During the second half of the 18th century the defence of Finland was improved with the construction of new fortifications, the most important of which was the island fortress of Viapori (present-day Suomenlinna) off Helsinki.
New towns were particularly established and network of roads and highways was developed during Per Brahe's term as governor-general in the mid 17th century. National postal service was established in 1638.
Read more about The Historical Collections here
Figure of St. Martin from Raisio Church, by Master of Lieto 1320-30s.
Funerary coat of arms of Erik von der Linde 1666, from Parainen Church, South-Western Finland.
Gustavus Vasa (1496-1560) reigned 1523-1560, oil on canvas. A 17th c. copy by Cornelius Arendtz of a portrait from the 1540s.
Landing 201 The Rulers and the Four Estates
During the Middle Ages Finland had a relatively small nobility and the burghers had no established role. The clergy, or the spiritual estate, was the most important class.
The foundation of society consisted of the peasants and farmers, from among whom a major portion of burghers and clergy rose, and elements of nobility the emerged from the former peasant chieftain class. A growing part of the population, however, remained outside the system of classes.
Room 202 The Nobility - The Era of Dominion 17th century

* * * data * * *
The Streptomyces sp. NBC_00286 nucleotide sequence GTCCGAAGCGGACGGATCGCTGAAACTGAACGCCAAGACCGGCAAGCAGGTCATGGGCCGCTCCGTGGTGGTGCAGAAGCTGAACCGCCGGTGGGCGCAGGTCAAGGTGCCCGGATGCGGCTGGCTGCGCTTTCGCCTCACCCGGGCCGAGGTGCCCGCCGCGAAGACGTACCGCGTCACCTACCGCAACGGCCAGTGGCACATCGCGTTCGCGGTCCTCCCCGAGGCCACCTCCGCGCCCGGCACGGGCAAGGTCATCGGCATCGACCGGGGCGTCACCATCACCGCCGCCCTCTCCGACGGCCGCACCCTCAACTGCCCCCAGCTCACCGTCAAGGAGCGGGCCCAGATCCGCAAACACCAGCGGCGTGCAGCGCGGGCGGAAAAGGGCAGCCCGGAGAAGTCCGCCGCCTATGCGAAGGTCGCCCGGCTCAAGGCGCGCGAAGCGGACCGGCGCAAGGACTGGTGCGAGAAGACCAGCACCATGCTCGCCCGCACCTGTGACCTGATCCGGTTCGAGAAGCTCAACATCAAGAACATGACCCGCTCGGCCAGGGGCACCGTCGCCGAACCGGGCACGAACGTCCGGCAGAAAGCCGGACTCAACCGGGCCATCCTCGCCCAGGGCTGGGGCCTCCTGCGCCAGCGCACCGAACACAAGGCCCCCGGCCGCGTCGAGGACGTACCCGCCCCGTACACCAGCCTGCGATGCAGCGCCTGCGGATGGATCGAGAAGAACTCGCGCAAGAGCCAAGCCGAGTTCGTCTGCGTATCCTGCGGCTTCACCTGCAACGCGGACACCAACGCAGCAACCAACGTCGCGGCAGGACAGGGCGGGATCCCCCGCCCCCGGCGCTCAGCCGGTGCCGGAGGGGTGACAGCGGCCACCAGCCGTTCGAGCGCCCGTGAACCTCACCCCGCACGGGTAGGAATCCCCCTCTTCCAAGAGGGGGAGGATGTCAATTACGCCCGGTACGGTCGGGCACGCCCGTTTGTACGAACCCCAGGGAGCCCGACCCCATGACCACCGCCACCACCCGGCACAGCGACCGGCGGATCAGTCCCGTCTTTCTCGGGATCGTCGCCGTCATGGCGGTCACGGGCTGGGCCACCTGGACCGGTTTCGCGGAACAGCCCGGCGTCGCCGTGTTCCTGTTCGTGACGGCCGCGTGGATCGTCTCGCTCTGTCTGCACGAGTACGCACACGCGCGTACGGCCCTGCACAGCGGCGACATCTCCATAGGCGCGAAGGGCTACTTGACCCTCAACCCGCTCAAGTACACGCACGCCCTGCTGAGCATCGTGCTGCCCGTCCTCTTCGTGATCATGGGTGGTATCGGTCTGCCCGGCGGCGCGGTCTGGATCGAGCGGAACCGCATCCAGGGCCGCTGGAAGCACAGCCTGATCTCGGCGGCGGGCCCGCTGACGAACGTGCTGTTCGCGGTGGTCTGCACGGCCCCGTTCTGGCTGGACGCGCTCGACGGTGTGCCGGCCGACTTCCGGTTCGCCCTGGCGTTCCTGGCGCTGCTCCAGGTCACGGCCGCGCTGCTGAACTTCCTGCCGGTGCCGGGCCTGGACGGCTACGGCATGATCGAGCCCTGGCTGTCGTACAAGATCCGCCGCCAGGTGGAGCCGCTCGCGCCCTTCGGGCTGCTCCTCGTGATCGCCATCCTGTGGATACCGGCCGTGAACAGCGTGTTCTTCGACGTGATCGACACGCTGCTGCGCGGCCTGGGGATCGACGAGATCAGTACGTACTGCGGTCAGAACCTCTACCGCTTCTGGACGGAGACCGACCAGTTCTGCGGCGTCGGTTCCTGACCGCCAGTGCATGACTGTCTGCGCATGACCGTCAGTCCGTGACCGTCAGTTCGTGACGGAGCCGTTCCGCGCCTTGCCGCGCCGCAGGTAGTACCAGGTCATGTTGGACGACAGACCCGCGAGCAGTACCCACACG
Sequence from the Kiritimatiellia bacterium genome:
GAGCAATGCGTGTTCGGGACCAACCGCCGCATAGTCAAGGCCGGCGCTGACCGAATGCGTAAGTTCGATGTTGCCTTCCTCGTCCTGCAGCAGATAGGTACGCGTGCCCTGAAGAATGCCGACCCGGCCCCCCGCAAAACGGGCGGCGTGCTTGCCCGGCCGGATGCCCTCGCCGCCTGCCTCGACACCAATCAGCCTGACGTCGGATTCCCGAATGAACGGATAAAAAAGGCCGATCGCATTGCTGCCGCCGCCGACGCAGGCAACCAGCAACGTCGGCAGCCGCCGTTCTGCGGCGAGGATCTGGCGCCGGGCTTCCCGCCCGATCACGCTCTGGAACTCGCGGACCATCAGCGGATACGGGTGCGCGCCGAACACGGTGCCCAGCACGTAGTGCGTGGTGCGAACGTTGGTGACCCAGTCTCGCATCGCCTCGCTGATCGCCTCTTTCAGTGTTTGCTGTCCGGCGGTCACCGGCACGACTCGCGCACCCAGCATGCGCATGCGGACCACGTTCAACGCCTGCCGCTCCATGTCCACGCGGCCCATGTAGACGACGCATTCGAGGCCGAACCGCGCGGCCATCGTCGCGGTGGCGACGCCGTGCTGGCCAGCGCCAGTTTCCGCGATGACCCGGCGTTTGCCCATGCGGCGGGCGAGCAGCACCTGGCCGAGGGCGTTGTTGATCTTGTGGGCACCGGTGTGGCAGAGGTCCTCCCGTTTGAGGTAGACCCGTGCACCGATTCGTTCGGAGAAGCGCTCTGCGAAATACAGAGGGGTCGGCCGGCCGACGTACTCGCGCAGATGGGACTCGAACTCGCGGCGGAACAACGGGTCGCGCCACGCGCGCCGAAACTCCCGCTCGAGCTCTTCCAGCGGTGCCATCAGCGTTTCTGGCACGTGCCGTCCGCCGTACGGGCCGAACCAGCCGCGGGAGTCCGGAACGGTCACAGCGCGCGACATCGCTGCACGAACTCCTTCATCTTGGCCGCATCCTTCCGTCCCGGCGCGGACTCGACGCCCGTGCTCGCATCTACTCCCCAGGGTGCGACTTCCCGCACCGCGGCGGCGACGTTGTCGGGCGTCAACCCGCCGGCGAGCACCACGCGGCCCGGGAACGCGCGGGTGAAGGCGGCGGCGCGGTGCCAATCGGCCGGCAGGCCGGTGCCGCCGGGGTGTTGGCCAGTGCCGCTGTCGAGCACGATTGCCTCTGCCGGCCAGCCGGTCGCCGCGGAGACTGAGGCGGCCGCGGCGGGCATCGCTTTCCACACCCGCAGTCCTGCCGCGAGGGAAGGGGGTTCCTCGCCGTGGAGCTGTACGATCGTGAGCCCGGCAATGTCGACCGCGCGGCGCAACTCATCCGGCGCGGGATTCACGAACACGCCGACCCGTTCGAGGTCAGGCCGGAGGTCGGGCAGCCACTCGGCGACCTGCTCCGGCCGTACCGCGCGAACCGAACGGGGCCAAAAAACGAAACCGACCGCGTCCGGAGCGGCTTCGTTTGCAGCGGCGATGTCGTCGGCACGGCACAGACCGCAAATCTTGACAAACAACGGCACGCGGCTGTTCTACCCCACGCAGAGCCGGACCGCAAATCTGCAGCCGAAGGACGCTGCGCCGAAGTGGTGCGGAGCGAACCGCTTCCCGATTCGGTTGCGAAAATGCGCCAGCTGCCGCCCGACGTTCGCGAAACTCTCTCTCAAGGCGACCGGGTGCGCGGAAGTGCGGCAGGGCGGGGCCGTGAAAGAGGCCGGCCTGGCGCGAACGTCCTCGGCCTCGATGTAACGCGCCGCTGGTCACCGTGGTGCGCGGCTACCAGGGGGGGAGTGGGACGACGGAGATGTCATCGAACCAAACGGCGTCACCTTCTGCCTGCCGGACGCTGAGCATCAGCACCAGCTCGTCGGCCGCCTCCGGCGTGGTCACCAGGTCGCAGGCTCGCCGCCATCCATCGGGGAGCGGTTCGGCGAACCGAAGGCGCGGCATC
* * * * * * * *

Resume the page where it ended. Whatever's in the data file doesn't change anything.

The period of Sweden as a leading European power, from the reign of Gustavus II Adolphus in 1611 to the death of Charles XII in 1718, was also the era of the Baroque and the supremacy of the nobility. European influences adopted by officers in the Thirty Years' War in Germany in 1618 -1648 became evident in customs and dwellings.
Room 203 The Peasants
The vast majority, over 90 % of the population consisted of the common people: the peasants, the landless rural population, hired labourers and the craftsmen of the towns.
Many customs, practices and artefact types of the Middle Ages survived well into the 19th century in Finnish folk culture.
Room 204 The Clergy
During the years after the Reformation, most of Finland's parish priests were men without a university education, but requirements became stricter in the 17th century and the standard of education rose.
The interests of the clergy in the 18th century went beyond parish life to include economic matters and secular culture. The parsonage was a channel for education and innovations. During the 1720s the clergy also achieved the status of a separate estate.
Room 205 Rulers and Monarchs
Finland was regarded in Sweden as the eastern province of the realm, providing raw material for industry and agriculture and serving as a military reserve. Finland was a buffer between Sweden and Russia.